Friday 7 November 2008
Sue Sutter - Washington Editor
Democrat Barack Obama's victory in the US presidential elections and increased Democratic majorities in Congress herald potentially dramatic changes in how healthcare and pharmaceuticals are purchased and supplied.
Mr Obama's defeat of Republican John McCain on November 4th, and the president-elect's selection of Rahm Emanuel as chief of staff, suggest the pharmaceutical industry will have an uphill battle in staving off direct government price negotiations in the Medicare Part D programme. The legalised importation of medicines and a new federal emphasis on comparative effectiveness research could also pose challenges.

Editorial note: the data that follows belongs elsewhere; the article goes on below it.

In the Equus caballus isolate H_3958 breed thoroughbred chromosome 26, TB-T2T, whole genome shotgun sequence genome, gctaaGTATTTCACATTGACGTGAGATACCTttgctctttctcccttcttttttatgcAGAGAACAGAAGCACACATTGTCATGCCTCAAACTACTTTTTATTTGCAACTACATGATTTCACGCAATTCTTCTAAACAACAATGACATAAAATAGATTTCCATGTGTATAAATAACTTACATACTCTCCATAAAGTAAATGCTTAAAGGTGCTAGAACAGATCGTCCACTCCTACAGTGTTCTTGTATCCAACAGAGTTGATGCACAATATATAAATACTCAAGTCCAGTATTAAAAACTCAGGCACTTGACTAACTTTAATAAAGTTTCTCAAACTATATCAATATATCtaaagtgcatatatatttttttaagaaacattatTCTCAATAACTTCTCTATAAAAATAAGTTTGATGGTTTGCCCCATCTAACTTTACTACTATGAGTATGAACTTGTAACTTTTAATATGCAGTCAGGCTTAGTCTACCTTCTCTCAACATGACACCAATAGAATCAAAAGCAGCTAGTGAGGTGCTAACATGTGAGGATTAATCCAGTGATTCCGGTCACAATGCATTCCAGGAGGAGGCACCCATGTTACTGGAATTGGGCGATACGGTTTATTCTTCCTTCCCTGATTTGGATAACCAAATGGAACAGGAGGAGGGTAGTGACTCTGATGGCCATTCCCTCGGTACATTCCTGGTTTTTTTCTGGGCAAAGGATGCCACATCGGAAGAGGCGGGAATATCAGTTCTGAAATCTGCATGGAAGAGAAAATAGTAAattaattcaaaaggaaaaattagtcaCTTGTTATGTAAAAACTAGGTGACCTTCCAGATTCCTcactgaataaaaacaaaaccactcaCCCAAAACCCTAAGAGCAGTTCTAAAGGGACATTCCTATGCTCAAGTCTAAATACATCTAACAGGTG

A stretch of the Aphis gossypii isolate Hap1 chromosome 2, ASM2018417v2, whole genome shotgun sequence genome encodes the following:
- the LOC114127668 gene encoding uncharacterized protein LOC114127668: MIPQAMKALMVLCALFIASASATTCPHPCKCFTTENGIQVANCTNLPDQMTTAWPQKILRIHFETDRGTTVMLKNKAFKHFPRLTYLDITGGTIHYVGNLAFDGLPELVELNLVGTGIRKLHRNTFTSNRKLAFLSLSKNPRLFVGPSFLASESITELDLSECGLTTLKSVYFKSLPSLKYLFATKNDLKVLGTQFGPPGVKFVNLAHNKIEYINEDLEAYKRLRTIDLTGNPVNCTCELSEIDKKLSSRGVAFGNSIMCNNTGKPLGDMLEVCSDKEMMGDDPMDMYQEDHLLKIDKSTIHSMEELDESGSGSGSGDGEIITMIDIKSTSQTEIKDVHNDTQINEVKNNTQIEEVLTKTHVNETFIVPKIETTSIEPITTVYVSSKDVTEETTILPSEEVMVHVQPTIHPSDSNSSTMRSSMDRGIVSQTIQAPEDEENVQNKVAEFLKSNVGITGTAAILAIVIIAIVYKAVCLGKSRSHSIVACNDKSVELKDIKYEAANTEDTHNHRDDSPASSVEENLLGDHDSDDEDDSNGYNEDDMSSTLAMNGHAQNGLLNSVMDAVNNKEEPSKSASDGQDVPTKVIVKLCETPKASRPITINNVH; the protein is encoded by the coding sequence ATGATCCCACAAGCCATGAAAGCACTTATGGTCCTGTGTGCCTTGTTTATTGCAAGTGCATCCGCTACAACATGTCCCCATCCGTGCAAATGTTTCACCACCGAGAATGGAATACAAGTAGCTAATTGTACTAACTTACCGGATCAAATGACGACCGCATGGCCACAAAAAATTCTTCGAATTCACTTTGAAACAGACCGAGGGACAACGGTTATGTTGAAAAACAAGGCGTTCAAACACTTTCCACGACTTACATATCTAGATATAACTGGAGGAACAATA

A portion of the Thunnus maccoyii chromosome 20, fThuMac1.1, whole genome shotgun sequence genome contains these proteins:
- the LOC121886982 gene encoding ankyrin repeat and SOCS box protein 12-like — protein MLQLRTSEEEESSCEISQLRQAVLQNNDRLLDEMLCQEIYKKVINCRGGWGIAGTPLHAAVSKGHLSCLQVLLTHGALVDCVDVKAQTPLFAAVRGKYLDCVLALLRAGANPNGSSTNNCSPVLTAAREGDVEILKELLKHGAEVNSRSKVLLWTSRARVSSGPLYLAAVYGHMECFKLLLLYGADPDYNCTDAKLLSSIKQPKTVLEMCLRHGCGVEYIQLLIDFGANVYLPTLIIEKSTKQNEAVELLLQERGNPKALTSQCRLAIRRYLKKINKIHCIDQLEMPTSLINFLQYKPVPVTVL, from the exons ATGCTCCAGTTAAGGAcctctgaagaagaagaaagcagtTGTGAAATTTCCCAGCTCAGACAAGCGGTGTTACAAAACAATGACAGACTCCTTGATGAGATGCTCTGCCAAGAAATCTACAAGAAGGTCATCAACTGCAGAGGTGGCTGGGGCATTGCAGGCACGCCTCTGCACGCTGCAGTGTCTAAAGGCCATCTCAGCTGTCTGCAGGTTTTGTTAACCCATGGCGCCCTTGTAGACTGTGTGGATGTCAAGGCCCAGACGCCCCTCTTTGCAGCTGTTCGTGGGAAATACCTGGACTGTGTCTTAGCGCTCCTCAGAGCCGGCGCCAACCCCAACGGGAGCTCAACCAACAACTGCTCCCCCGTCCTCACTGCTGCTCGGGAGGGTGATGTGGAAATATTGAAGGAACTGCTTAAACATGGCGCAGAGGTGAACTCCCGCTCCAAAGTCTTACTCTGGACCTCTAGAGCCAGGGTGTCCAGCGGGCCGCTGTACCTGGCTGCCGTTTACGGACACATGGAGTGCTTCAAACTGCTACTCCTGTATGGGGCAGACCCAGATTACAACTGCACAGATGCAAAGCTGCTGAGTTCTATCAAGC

In the first few months of Mr Obama's administration, any of these measures could find their way into a bill expanding the state/federal programme that provides health insurance to low-income children. That programme, known as SCHIP, needs to be reauthorised this spring.On the positive side, pharma would benefit from a broad expansion of health insurance – a cornerstone of Mr Obama's campaign platform – as more coverage means more individuals able to afford medicines. The new president may also move quickly to reverse current federal funding restrictions on embryonic stem cell research by signing an executive order. Alternatively, a measure expanding such research funding could be one of the first healthcare bills passed by the new Congress...